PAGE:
Image: Beaver County Times

A Labor Day Labor Story – Beaver Falls Cutlery Company

There are never any shortage of rabbit holes to dive down in this business, and you never know where they might take you. When I asked Mark if there were any good stories tying knife history to Labor Day, I wasn’t expecting to go down a rabbit hole which connected to another recent topic on these digital pages – namely Samuel Mason and the Beaver Falls Cutlery Company.

Video: A Collection of Early American Pocket Knives – Samuel Mason

Mason, a Sheffield, England-born and trained Master Cutler, had been one of the founders of Northfield Cutlery in Connecticut, but left the company in 1865. In 1866, he partnered with Edward Binns to form Binns and Mason, in Rochester, Pennsylvania. Their name was changed to the Pittsburg Cutlery Company when more investors were brought on board, and later to Beaver Falls Cutlery Company when the firm was purchased by the Harmonists, a religious sect which had founded the nearby town of Beaver Falls, PA.

Mason, who had remained as Manager, was never much of a business man. He was dismissed from the company when the Harmonists brought in Henry T. and John Reeves to manage operations. For a while the company thrived, but began to suffer from labor disputes. The company was realizing record profits, but worker satisfaction plummeted as few concessions were made to them. After a series of strikes, the company made the decision to replace many of the workers with Chinese laborers imported from San Francisco. These men, many of whom had worked on the recently completed Transcontinental Railroad, arrived on July 1st, 1872 having signed 5 year contracts.

The company was able to significantly cut wages by hiring the Chinese, however, they were not as skilled as the former workers, many of whom, like Mason, had emigrated from Sheffield.

“When the Chinese arrived at the cutlery, it was believed they could learn the whole cutlery trade in about 5 months. This did not come to fruition. Therefor, methods employed in the factory were changed to suit the new workers. English cutlers could make each item from beginning to end. This was not possible with the Chinese workers. A production line was developed with each of the workers completing only one step in the knife process. This made training the new workers easier, and they learned their jobs in a short time. The manufacture of pocketknives required more skills than the Chinese possessed. The English who stayed in Beaver Falls worked at pocketknife production, while the Chinese worked in the table cutlery, butcher, and carving knife sections of the plant.” (Goins, 1989)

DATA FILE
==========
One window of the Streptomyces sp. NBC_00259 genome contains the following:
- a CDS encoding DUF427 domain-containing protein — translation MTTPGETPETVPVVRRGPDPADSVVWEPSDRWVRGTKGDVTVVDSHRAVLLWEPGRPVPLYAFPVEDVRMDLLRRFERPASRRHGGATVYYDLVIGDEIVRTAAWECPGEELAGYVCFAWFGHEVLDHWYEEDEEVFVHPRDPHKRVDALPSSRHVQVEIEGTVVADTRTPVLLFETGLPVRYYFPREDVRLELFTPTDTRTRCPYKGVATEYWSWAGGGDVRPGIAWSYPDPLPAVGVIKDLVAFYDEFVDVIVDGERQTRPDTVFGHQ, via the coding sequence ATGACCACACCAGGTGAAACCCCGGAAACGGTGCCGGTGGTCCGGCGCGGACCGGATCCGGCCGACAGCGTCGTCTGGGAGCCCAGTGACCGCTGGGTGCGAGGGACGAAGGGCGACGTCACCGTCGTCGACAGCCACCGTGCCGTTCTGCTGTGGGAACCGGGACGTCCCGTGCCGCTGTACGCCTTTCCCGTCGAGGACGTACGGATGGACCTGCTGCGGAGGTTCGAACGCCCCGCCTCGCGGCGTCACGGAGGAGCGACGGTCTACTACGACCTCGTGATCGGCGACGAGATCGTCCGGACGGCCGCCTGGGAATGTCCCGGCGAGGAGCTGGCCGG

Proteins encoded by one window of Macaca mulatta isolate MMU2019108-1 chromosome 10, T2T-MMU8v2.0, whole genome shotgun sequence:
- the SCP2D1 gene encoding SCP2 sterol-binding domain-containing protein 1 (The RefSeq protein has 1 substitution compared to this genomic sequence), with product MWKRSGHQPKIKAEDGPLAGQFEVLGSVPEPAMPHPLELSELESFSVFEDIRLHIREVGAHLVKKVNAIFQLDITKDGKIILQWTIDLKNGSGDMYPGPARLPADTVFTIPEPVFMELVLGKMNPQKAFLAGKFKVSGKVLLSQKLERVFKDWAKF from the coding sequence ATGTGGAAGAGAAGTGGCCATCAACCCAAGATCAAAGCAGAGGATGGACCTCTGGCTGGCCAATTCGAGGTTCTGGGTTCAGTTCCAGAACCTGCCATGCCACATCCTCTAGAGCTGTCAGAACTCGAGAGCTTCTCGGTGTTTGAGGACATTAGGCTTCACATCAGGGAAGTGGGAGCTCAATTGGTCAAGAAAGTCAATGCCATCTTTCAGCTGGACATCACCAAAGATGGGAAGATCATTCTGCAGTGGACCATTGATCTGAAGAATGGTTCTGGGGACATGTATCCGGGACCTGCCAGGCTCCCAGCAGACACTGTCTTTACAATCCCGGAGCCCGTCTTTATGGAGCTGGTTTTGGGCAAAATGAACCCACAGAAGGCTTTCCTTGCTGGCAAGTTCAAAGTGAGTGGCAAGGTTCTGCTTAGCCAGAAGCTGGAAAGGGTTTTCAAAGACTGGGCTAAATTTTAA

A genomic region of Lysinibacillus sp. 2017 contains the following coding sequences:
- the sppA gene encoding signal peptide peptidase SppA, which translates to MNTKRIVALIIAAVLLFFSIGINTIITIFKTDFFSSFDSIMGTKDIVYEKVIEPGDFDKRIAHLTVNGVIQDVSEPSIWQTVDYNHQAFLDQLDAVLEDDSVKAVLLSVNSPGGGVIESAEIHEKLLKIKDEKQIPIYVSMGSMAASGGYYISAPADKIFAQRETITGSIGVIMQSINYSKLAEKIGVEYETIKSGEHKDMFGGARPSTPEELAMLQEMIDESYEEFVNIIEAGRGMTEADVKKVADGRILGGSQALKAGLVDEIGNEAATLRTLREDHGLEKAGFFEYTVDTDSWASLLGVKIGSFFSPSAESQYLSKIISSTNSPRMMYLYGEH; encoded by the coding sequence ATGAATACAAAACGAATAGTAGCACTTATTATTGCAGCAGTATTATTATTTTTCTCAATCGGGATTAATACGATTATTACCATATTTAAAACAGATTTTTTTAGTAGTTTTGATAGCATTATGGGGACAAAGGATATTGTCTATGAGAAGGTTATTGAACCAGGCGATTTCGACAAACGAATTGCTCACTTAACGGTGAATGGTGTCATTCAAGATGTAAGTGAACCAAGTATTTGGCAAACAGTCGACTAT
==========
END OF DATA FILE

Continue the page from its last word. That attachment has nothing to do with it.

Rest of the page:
The Chinese workers were not above striking either, and did so on multiple occasions. A portion of the Chinese workforce departed over the duration of the contract, and the remaining half left at its conclusion, having been provided, per its terms, with train fare back to California.

More English and American workers were brought back in to replace the departing Chinese, at lower wages than they had been receiving 10 years prior. However, the company struggled, eventually closing its doors in 1886. An interesting side note – the equipment from the Beaver Falls Cutlery Company was purchased by the Cattaraugus Cutlery Company of Little Valley, New York in 1890.

This post was largely sourced from the November 1989 National Knife Magazine, a publication of the National Knife Collector’s Association. Titled “Early American Knifemakers: Beaver Falls Cutlery Company”, it was written by the late John Goins and his wife, Charlotte. Additional information was gathered from the Goins Encyclopedia of Cutlery Markings (1998), also by John and Charlotte Goins. Photo credit:Beaver County Times